The Organs of St. James’ Parish
Snetzler Chamber Organ, 1761
The first organ at St. James’ Church was a 1761 Snetzler chamber organ which Bard family tradition states was given by Dr. Samuel Bard, future founder of St. James’, to his daughter Susan in the 1780s when the family still resided full time in New York City. Chamber organs, built to resemble fine furniture, were meant to be used in the home, with the unintended result being that these organs had a better record of survival from this time period than church organs. Such was the case with the Bard Snetzler, which still exists to this day in the Smithsonian. However, no verifiable documentation exists on the early history of this rare instrument, and we are essentially left with a couple of possible scenarios on when the Snetzler came into this country, and when it came into the Bard family.
The tradition is that it was imported from England before the Revolution, possibly by Samuel Bard himself. In 1902 the organ, still in the Bard family, was exhibited at the “Historical Musical Exhibition,” sponsored by Chickering and Sons in Horticultural Hall, Boston. The exhibition catalogue says the following about the piece, which it calls “An interesting specimen”: “[Item]1027: It was brought to this country before the Revolution and stored in a building in South Amboy [New Jersey] until after the end of hostilities”. Largely on the basis of this information, the source of which is unknown but was possibly the Bard family, the organ has been touted as being one of only five known Snetzler organs to have been brought over to North America before the Revolution. An unsigned paper from the turn of the 20th century, thought to have been written by a descendant of Susan Bard's and one-time owner of the organ, Mary M. Johnstone, states that it was given to Susan on the occasion of her twelfth birthday in 1784 and traces the history of the organ within the family from that point forward.
In 1930 Susan Bard's great granddaughter, Euphemia Johnson, published a collection of family letters dating from 1781, calling it “From an Old Secretary”, which is now in the Bard College Library. In a May 14, 1787 letter from Dr. Bard to Susan, who was staying at her uncle’s in Burlington, New Jersey, he writes, “I have sold your Forte Piano so that now you will have no instrument until your new one arrives from England.” If Susan was to have "no instrument" after the sale of her fortepiano, and she had been given the Snetzler organ three years previously, we are left to wonder about the organ's whereabouts during this time. Euphemia Johnson surmises in a footnote to the 1787 letter: “Could this instrument [i.e. the one coming from England] be the pipe organ --- one of the first in this country that Susan bequeathed to her eldest daughter and which was used in the first St. James Church…”. It would appear that Euphemia Johnson was unaware of any family tradition that the organ had been imported much earlier and given to Susan in 1784. The fact that the new instrument was coming from England provides no clue as to what it was, either: there were few if any American manufacturers of fortepianos at that time, so it could very well have been another fortepiano, perhaps the latest model.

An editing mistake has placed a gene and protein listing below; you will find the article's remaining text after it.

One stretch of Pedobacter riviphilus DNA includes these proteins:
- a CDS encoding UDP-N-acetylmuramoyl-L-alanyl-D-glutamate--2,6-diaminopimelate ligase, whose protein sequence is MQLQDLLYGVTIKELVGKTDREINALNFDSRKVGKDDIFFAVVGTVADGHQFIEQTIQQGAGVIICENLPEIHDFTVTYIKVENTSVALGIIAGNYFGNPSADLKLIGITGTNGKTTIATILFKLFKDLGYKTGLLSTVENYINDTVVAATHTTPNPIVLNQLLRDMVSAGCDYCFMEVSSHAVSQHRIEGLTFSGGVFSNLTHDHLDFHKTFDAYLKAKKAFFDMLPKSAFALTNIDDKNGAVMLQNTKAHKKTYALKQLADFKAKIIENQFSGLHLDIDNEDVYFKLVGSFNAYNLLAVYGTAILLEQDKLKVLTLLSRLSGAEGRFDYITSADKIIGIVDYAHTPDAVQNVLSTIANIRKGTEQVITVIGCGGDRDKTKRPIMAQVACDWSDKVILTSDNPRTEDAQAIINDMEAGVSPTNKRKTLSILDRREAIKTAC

Susan Bard was evidentally an accomplished musician and singer. In a 1788 letter from her aunt, Susan is told, "Mr. McBlead tells me that you play better than any person he has heard in the Northland. Continue your excellent application and you may even excell Miss Eccles." (Miss Eccles was a noted harpsichordist of the day). In another letter from Dr. Bard to Susan, dated August 25, 1789, he encourages her “playing and singing”. At the time of its writing, President Washington was recuperating from an emergency operation on a carbuncle of the thigh, performed by Dr. Bard and his father, Dr. John Bard, which is credited with saving the President’s life. In the letter, Susan is instructed by her father, “among the productions complimentary to the President, I wish you would select the most delicate and best set, and make yourself mistress of it, as he is my patron as well as my patient. I should choose to hear you sing his praises, the more particularly as his virtue and merit set flattery at defiance.” It has been speculated that Susan Bard played the Snetztler organ for the President, if she had the occasion to play for him at all. However, in none of the family letters in the Bard collection is Susan mentioned as playing an organ, while her playing a "forte piano" or "piano forte" (the two terms used interchangeably) is noted several times. It is conceivable that for some reason she never did master the Snetzler.